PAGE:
The Chronicle of The Kings of Norway

by Snorri Sturlson | c.1179-1241 | 320,198 words

The "Heimskringla" of Snorri Sturlason is a collection of sagas concerning the various rulers of Norway, from about A.D. 850 to the year A.D. 1177....

Part 6 - Of Erling Skakke

On Wednesday, before mass was sung in the town, Erling sailed from Bergen with all his fleet, consisting of twenty-one ships; and there was a fresh breeze for sailing northwards along the coast. Erling had his son King Magnus with him, and there were many lendermen accompanied by the finest men.

When Erling came north, abreast of the Fjord district, he sent a boat on shore to Jon Halkelson's farm, and took Nikolas, a son of Simon Skalp and of Maria, Harald Gille's daughter, and brought him out to the fleet, and put him on board the king's ship. On Friday, immediately after matins, they sailed to Steinavag, and King Hakon, with thirteen ships, was lying in the harbour in the neighbourhood.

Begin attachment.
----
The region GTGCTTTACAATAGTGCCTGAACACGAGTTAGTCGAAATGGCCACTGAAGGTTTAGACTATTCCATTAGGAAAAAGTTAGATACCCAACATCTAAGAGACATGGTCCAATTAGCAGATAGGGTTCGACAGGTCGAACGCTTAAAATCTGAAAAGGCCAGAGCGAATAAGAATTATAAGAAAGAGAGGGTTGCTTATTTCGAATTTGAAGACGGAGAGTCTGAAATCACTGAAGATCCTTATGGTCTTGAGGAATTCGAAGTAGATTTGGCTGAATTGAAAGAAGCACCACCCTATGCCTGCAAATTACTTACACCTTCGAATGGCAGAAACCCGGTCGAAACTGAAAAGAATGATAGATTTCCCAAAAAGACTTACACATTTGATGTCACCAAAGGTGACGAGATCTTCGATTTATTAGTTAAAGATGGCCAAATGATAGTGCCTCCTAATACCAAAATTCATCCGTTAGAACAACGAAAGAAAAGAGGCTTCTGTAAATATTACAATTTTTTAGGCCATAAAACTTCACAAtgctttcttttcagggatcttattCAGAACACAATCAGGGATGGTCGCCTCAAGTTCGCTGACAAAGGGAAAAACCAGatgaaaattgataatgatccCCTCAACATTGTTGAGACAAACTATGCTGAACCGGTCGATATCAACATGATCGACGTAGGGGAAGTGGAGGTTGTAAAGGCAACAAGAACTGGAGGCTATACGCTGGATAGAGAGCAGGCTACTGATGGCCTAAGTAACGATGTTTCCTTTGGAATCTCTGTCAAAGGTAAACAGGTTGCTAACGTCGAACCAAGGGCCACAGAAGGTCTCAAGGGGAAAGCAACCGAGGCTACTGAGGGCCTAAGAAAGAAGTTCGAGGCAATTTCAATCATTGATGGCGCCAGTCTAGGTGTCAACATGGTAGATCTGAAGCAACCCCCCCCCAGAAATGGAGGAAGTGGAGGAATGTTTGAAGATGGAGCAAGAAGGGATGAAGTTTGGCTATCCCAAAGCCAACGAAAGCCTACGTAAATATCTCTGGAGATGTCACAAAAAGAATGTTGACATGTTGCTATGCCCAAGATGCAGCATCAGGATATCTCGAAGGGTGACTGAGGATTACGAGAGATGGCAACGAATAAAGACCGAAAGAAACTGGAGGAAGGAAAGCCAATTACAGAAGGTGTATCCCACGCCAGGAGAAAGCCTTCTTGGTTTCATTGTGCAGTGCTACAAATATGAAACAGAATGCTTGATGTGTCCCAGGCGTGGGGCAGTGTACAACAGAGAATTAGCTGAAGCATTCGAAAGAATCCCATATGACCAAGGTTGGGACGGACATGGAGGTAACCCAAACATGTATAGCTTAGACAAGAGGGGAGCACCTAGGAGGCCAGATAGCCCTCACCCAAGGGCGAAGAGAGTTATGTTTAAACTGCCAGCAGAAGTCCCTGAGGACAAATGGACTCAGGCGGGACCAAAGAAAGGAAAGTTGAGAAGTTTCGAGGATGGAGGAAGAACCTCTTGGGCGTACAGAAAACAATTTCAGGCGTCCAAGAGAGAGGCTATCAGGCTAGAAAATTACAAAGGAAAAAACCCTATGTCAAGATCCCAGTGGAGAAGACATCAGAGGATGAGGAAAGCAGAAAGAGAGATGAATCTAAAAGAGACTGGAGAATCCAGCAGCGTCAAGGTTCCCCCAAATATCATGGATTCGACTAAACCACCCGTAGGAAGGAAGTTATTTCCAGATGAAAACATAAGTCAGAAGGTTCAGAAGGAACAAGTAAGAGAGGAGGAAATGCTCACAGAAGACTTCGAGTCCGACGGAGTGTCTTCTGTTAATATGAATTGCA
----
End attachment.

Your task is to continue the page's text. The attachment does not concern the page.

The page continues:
He himself and his men were up at play upon the island, and the lendermen were sitting on the hill, when they saw a boat rowing from the south with two men in it, who were bending back deep towards the keel, and taking hasty strokes with their oars. When they came to the shore they did not belay the boat, but both ran from it.

The great men seeing this, said to each other,

"These men must have some news to tell;"

and got up to meet them. When they met, Onund Simonson asked,

"Have ye any news of Erling Skakke, that ye are running so fast?"

They answered, as soon as they could get out the words, for they had lost their breath,

"Here comes Erling against you, sailing from the south, with twenty-one ships, or thereabouts, of which many are great enough; and now ye will soon see their sails."

Then said Eindride Unge,

"Too near to the nose, said the peasant, when his eye was knocked out."

They went in haste now to where the games were playing, and immediately the war-horns resounded, and with the battle-call all the people were gathered down to the ships in the greatest haste. It was just the time of day when their meat was nearly cooked. All the men rushed to the ships, and each ran on board the vessel that was nearest to him, so that the ships were unequally manned. Some took to the oars; some raised the masts, turned the heads of the vessels to the north, and steered for Veey, where they expected much assistance from the towns.

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